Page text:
Cross-posted at Montclair SocioBlog.
Liberal women want more sex.
Controversial sociologist Mark Regnerus has been fooling around with the New Family Structures Survey. Back in June, Regnerus used the NFSS data to conclude that gay parents are bad for children. Now, he runs the regressions and finds that liberalism leaves women sexually dissatisfied.
Question:“Are you content with the amount of sex you’re having?”
The possible answers:
- No, I’d prefer more
- No, I’d prefer less
The differences were clear.
Those liberal women, they try and they try and they try; they can’t get no… satisfaction. Hey, hey, hey — that’s what they say.
The differences held even with controls for how much sex the woman had had recently. Nor did adding other possible explanatory variables dampen the effect:
[T]he measure of political liberalism remains significantly associated with the odds of wanting more sex even after controlling for the frequency of actual intercourse over the past two weeks, their age, marital status, education level, whether they’ve masturbated recently, their anxiety level, sexual orientation, race/ethnicity, depressive symptoms, and porn use.
Regnerus says he was puzzled and asked an economist friend for her explanation. She, like Regnerus, is a serious Christian, and saw it as a matter of seeking “transcendence.” Liberal women want to have more sex because they feel the lack of sufficient transcendence in life and seek it in sex. Conservative women find transcendence in the seemingly mundane — “sanctifying daily life” — so they do not need sex for transcendence. Or as Regnerus puts it, “Basically, liberal women substitute sex for religion.”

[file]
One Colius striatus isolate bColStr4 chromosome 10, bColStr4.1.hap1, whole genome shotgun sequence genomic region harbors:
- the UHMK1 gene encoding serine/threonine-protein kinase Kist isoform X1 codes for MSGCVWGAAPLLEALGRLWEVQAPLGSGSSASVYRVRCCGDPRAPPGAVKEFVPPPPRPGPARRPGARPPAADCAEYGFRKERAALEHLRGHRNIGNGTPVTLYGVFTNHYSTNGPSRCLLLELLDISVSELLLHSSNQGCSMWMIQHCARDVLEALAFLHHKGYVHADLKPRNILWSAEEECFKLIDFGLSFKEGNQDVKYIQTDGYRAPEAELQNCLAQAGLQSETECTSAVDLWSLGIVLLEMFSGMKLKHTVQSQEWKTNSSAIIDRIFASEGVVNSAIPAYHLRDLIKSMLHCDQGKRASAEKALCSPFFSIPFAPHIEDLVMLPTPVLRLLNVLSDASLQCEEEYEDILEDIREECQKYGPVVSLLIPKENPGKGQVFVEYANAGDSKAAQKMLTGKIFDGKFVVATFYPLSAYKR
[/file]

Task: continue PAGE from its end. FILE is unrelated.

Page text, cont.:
To test this idea, Regnerus controlled for religious attendance. When he did, “political liberalism finally went silent as a predictor.” Churchgoing liberals were no more insatiable than were their sexually content conservative co-worshipers.
So here’s the scenario. All women want transcendence. Since liberal women are not religious, they seek transcendence in sex and don’t find it. They’re dissatisfied, but they cling to the idea that sex will bring them transcendence if only they have more of it. So they keep looking for transcendence in all the wrong places. Conservative women seek transcendence in religion and in everyday activities. And that works.
Conclusion: Religion is deeply satisfying; sex, not so much.
This explanation, with its attribution of psychological-spiritual longing, makes some huge assumptions about what’s going on inside women’s heads.
I can offer a contrasting sociological explanation for Regnerus’ findings. It looks not to deep inner longings for transcendence but to social norms, beliefs, and values. It rests on the assumption that people’s desires are shaped by external forces, especially the culture of the social world they live in. In some groups, sex for women is good, so it’s OK for them to want more sex. In other social worlds, sex for women has a lower place on the scale of values. It is less of a “focal concern.”
These differences make for differences in who is content with what — a liberal, East Coast man and a WASP woman from the Midwest, for example:
Can we really say that the difference here is about spiritual transcendence?
In some social worlds, a woman can never be too thin or too rich. In those worlds, women diet and exercise in a way we might find obsessive. But that’s what their culture rewards. Some cultures hold that sex is a good thing — certainly more pleasurable than dieting and exercising — therefore, more is better. In some social worlds, that’s the way some people feel about money. Are these desires really about transcendence, or they about cultural values?
Oh, and on the sexual discontent matter, there are two other possibilities that may not to have occurred to Regnerus: (1) maybe conservative men are better lovers; they satisfy their conservative bedmates in ways liberals can only dream of. Or (2) conservative men are so bad at sex that when you ask their partners if they want more, the answer is, “No thanks.”
—————————Jay Livingston is the chair of the Sociology Department at Montclair State University. You can follow him at Montclair SocioBlog or on Twitter.